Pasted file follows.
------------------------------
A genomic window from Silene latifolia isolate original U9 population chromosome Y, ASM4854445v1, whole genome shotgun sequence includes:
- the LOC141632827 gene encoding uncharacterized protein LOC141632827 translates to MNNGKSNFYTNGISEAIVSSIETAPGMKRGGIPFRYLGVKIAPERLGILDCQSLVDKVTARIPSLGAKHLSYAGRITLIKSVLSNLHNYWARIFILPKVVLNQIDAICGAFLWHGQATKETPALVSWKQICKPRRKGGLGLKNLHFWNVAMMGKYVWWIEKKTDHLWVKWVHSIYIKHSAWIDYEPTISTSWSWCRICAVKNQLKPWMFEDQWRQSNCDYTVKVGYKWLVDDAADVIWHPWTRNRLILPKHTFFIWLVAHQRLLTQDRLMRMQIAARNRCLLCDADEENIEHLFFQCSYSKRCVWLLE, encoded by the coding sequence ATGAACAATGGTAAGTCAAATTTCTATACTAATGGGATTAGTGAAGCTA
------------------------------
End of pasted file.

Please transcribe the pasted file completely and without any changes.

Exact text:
A genomic window from Silene latifolia isolate original U9 population chromosome Y, ASM4854445v1, whole genome shotgun sequence includes:
- the LOC141632827 gene encoding uncharacterized protein LOC141632827 translates to MNNGKSNFYTNGISEAIVSSIETAPGMKRGGIPFRYLGVKIAPERLGILDCQSLVDKVTARIPSLGAKHLSYAGRITLIKSVLSNLHNYWARIFILPKVVLNQIDAICGAFLWHGQATKETPALVSWKQICKPRRKGGLGLKNLHFWNVAMMGKYVWWIEKKTDHLWVKWVHSIYIKHSAWIDYEPTISTSWSWCRICAVKNQLKPWMFEDQWRQSNCDYTVKVGYKWLVDDAADVIWHPWTRNRLILPKHTFFIWLVAHQRLLTQDRLMRMQIAARNRCLLCDADEENIEHLFFQCSYSKRCVWLLE, encoded by the coding sequence ATGAACAATGGTAAGTCAAATTTCTATACTAATGGGATTAGTGAAGCTA